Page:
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TMP 032; Godsey; Page 7 T: Did you try really hard at school? Or were you kinda . G: Just went through the motions [Laughter]. T: Okay [Laughter] probably thought about high school in a while huh? G: No, I kinda went through the motions. T: Do you have children now? G: Nope. T: Okay, you okay. Was there anything special about Mathews High School that you t see at any other high school? G: Friend of mine told me a four or five months ago neither one of us had never paid attention but another kid from another school come here and told him he believe there was a cow pasture across from the school. And we grew up never paid any attention to it. [Laughter] T: [Laughter] hard when from a place to judge it, right? G: Yeah. T: Well a good question then. So, how does being from Mathews help you judge other places? G: Just up here know any different just [Interruption in interview] T: So, you went to elementary school and middle school here too, right?

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TMP 032; Godsey; Page 8 G: Um hm. Yu p. T: Which ones? G: Lee Jackson, then intermediate school was Thomas Hunter, and then the high school. T: What do you, I know this is, like, a long time ago, but what do you remember about elementary school and middle school? G: Not a lot [Laughter] M ust not have been very impressive [Laughter]. T: So nothin g about teachers, or recess? G: No, no T: School bus? G: No, no T: Okay, so switch back to the other track then. So how is Mathews different from Glou ces ter? G: Just smaller and easier goin say. T: Really? G: Um hm. T: Okay, do yo u have a relationship with Glouces ter waterman? G: I know a few. T: Yeah? What is that like?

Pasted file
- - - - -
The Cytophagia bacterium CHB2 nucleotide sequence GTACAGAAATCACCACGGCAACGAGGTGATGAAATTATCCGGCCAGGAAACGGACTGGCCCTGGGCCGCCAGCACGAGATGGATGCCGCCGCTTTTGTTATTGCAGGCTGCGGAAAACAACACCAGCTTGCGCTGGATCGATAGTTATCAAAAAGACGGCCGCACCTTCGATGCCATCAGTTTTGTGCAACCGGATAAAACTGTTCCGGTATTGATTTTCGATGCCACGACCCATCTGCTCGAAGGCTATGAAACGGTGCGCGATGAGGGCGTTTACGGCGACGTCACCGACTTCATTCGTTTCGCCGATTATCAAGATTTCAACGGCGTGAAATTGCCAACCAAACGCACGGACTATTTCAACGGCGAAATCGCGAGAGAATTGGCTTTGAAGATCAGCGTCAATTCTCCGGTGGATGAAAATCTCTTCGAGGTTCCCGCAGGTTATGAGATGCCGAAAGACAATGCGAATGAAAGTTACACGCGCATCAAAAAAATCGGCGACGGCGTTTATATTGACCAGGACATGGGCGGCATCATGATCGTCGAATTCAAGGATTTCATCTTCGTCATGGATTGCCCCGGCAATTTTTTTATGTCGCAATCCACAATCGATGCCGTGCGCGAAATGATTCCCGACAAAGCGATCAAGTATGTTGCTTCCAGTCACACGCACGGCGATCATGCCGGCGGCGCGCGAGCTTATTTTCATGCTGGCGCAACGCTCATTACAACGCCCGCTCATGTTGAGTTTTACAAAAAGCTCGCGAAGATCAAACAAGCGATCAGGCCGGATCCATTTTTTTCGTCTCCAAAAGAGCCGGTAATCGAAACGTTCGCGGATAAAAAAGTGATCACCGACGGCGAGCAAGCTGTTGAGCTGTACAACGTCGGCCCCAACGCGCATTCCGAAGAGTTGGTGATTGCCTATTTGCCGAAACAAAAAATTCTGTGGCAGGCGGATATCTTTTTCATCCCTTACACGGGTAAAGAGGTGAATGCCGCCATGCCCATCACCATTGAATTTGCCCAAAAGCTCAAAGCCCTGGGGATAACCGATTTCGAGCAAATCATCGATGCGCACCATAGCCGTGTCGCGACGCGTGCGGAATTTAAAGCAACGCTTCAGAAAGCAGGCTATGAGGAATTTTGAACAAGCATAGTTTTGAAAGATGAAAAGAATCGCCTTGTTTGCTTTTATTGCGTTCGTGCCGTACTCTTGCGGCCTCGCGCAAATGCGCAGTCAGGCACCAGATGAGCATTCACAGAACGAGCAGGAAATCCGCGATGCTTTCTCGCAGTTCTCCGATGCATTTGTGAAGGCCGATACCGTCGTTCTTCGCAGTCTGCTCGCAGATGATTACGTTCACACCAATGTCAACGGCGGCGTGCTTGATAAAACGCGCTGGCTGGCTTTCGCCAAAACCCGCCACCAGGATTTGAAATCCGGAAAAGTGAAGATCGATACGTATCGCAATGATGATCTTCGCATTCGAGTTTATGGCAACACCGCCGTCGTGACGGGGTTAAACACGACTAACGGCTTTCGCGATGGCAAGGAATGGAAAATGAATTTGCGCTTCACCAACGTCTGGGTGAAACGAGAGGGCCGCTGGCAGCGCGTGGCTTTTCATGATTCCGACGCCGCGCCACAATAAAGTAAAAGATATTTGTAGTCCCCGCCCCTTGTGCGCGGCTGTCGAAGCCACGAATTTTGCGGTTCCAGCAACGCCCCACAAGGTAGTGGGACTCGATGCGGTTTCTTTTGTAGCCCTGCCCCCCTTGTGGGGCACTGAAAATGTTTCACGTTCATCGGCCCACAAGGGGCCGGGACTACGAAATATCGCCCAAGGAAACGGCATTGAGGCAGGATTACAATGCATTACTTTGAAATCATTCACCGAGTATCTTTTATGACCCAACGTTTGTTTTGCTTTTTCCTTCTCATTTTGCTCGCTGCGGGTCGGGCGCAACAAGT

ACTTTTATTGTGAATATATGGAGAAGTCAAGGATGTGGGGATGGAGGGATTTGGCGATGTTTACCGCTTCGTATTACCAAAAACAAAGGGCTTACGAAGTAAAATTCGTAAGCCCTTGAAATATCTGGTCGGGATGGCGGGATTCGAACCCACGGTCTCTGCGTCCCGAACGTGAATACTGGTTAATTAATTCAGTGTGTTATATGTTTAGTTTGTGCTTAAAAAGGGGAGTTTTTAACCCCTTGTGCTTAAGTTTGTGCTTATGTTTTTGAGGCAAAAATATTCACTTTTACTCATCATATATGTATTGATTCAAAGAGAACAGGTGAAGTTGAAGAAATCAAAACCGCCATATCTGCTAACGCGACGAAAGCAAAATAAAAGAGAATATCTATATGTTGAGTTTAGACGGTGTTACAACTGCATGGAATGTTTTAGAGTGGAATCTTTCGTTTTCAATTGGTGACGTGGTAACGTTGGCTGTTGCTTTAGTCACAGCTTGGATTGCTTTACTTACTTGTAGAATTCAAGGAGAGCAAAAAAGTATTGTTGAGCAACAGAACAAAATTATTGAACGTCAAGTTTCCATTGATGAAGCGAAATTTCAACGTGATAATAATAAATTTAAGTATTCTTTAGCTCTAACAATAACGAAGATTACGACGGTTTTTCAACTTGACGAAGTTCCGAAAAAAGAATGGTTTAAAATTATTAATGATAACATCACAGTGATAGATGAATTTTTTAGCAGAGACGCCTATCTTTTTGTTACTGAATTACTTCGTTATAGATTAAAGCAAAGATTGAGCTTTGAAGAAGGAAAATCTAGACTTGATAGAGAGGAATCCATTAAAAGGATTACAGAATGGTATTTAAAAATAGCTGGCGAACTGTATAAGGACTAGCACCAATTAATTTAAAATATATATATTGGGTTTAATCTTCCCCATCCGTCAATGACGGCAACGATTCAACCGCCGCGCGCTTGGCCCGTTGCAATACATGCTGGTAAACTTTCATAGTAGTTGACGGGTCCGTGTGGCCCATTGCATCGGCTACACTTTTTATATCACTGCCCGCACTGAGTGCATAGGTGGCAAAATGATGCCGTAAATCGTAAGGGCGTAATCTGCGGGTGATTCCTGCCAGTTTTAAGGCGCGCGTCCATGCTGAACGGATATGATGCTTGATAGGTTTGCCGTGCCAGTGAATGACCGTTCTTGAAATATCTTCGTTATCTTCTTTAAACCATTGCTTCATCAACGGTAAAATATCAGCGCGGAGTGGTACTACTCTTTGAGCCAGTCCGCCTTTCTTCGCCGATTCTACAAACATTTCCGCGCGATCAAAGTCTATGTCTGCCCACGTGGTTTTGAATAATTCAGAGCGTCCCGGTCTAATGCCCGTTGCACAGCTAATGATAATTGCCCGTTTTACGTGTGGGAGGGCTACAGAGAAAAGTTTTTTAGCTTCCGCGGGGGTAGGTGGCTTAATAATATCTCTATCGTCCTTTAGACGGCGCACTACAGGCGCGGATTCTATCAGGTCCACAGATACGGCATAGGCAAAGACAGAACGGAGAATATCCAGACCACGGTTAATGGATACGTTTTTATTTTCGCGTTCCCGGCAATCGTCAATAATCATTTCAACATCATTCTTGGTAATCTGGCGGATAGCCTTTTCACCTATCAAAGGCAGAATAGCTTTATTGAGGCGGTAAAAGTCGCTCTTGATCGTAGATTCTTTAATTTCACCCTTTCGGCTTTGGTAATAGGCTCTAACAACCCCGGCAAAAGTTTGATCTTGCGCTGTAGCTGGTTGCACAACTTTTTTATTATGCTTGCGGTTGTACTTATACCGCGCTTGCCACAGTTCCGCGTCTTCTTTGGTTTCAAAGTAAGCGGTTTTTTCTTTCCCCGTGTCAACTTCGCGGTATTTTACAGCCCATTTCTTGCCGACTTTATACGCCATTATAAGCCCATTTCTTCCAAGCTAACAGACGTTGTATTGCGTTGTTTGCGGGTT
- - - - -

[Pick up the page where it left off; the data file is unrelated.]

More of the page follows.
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TMP 032; Godsey; Page 9 G: We just talk back and forth and see on in Gloucest er, on here, and keep up with prices, and stuff like that. T: Are the prices different there? G: Sometime s, it can be. T: Higher or lower? G: Sometimes it can be higher over there more competition. More competition. T: Oh, okay. So are you more likely to go over there to sell things? G: I actually sell most of mine in Richmond. T: Richmond, okay. So you drive up there? G: Um hm, yup. T: Maybe it would be best if you walk me through a day of what you do. G: Get up about 3:30, leave here in about ten minutes, get in the boat about a quarter to four, crab till around 11:00, 11:30, carry some crabs to Gwyn Island which is a house, and then come home. And Tuesday, Thursday, and Saturday I go to Richmond to carry crabs to seven different stores up there. The other afternoons just work on gear and get stuff ready for the next day. T: Are they the same places in Richmond that your parents and grandparents ? G: No, just me. T: Just you?